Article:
As people age or experience trauma, they face many age- or injury- related conditions. One of the most commons of these conditions is cataract. Cataract is a term used to describe an ocular disease that results in the clouding and opaquing of the usually clear lens. In normal eyes, the transparent lens allows for light to easily enter the retina. Due to the nature of cataracts, suffers experience a partial or total loss of vision, depending on severity.
Unlike many other ocular diseases that are related to unique genetics, cataract is incredibly common among older people, regardless of other characteristics. In fact, it has been estimated that over half of all people over the age of 80 will suffer from cataracts to some degree. The rate of cataracts increases to nearly 100% for those who are 95 and older.
Luckily, cataracts are not contagious. This means that cataract cannot be spread from person to person or move from one eye to the other. However, it is common for people who have developed a cataract in one eye to also develop a cataract in the other eye at some point as well. Cataracts are also not known to cause pain, itchiness, or redness. Despite this lack of discomfort, many individuals with cataracts elect for surgical correction. Untreated cataracts may eventually result in complete blindness.
Age-related cataracts are thought to stem from the proteins that form the lens of the eye. Normally, these proteins are properly arranged which allows for the full transparency that accompanies good, clear vision. Over time, these chains of proteins begin to clump in atypical fashions. As the clumping continues, the transparency of the lens decreases and a cataract is formed. A fully opaque cataract is considered “matured” while cataracts of lesser degrees of severity are “immature”.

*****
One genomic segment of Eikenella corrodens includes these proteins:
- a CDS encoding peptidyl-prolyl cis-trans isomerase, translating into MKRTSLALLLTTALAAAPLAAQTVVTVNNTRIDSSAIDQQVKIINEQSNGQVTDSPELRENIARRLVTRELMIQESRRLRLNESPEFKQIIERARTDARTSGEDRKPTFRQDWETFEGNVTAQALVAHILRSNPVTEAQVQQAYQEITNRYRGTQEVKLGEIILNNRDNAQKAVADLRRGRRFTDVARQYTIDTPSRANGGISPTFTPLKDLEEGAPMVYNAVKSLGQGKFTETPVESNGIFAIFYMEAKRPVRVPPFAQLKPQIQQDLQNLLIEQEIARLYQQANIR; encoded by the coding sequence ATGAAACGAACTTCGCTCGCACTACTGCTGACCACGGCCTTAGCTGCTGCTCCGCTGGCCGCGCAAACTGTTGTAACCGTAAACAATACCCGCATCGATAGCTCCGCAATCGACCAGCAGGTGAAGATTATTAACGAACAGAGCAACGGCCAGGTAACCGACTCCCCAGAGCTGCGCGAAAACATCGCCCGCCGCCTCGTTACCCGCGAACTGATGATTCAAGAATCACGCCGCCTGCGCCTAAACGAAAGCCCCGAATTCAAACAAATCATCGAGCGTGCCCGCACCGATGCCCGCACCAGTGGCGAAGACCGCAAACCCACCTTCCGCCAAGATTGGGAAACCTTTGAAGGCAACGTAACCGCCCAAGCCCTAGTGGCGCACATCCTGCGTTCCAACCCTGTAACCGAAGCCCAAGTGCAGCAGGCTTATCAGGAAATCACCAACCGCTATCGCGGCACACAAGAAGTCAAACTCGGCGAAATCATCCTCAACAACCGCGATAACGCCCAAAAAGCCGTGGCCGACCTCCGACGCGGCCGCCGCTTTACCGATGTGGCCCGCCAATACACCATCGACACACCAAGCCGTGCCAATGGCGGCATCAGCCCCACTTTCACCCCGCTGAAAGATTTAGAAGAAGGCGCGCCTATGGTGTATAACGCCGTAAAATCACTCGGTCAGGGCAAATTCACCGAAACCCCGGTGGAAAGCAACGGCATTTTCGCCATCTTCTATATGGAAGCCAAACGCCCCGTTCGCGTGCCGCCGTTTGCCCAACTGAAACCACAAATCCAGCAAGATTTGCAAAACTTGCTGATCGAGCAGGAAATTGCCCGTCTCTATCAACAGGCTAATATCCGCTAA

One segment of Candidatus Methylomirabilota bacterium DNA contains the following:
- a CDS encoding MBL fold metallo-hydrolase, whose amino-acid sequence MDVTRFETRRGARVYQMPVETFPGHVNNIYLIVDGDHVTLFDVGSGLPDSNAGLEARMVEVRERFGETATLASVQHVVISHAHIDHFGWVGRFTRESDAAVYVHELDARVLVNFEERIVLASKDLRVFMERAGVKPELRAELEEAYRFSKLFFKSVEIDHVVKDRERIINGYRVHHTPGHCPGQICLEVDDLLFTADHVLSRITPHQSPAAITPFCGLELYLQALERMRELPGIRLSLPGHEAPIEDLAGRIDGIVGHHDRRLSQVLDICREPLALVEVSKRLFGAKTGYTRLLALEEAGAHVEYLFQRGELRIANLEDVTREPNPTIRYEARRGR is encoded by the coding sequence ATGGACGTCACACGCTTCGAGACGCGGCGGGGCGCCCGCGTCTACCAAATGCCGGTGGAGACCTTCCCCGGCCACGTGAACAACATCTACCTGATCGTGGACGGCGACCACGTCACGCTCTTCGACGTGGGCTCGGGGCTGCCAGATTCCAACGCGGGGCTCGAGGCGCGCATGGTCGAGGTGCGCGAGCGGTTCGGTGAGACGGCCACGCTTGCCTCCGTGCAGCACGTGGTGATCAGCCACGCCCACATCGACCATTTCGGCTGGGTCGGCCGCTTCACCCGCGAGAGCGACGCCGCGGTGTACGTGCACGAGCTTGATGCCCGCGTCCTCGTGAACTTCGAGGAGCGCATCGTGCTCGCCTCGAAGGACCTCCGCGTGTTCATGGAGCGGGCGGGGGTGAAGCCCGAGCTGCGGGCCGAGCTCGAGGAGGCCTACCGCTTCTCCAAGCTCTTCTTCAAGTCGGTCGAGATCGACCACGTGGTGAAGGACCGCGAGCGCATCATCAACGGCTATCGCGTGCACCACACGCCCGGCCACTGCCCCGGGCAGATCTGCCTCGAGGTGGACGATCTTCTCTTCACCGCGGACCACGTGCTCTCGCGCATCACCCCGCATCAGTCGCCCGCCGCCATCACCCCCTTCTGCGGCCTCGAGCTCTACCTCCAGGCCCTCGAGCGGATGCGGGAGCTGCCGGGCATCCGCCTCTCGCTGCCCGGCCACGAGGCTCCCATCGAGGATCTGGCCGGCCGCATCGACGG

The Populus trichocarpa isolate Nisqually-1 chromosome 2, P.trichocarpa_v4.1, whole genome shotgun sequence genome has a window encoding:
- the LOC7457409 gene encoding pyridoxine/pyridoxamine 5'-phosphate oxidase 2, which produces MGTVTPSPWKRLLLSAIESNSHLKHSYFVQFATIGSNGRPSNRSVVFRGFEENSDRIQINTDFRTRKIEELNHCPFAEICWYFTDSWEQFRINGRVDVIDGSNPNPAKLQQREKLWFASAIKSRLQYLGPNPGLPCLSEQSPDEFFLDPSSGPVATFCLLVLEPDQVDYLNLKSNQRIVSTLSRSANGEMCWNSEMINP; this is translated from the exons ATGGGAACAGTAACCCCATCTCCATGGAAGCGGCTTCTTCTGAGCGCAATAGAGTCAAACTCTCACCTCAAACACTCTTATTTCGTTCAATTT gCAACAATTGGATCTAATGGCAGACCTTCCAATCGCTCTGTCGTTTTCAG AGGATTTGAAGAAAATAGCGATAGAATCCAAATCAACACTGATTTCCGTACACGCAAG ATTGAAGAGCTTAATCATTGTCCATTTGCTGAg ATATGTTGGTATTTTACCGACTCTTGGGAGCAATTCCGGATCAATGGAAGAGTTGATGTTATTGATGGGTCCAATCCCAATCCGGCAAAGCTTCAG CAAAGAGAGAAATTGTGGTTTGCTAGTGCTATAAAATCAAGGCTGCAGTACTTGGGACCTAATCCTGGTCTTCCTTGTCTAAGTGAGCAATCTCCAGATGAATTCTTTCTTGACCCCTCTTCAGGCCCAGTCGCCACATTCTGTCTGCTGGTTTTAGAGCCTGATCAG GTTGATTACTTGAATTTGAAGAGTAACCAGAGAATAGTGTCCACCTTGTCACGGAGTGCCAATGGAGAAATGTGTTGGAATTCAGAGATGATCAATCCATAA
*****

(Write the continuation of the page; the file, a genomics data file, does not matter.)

Age is, of course, not the only cause of cataracts. Genetics can predispose people to secondary cataracts, regardless of age. Some genetic diseases that are linked to cataracts include: Down syndrome, myotonic dystrophy, Wilson’s disease, galactosemia, and many more. Cataracts can also be caused by congenital infections such as rubella, herpes’ simplex, toxoplasmosis, and syphilis, to name a few. Other illnesses such as diabetes, iritis, and uveitis are known causes of cataracts.
Physical trauma can also cause secondary cataracts. Blunt or penetrating injuries can lead to the formation of secondary cataracts at some point. Other non-age-related causes of cataracts include but are not limited to: surgeries or exposure to ionizing, infrared, or ultraviolet radiation.
If and when cataracts do develop, surgery is a recommended option in order to counter the effects of increasingly murky vision. One common type of surgery available for individuals suffering from cataracts is LASIK surgery. The LASER used in LASIK surgery helps to reshape the cornea and to diminish the presence of cataracts. There are many types of LASIK surgery available and it is recommended that those choosing this route should contact a medical professional to see what surgery options are most appropriate.
For more information on cataracts and on how LASIK surgery may be able to alleviate symptoms, please visit http://www.lasiksurgery.sg/cataract.php.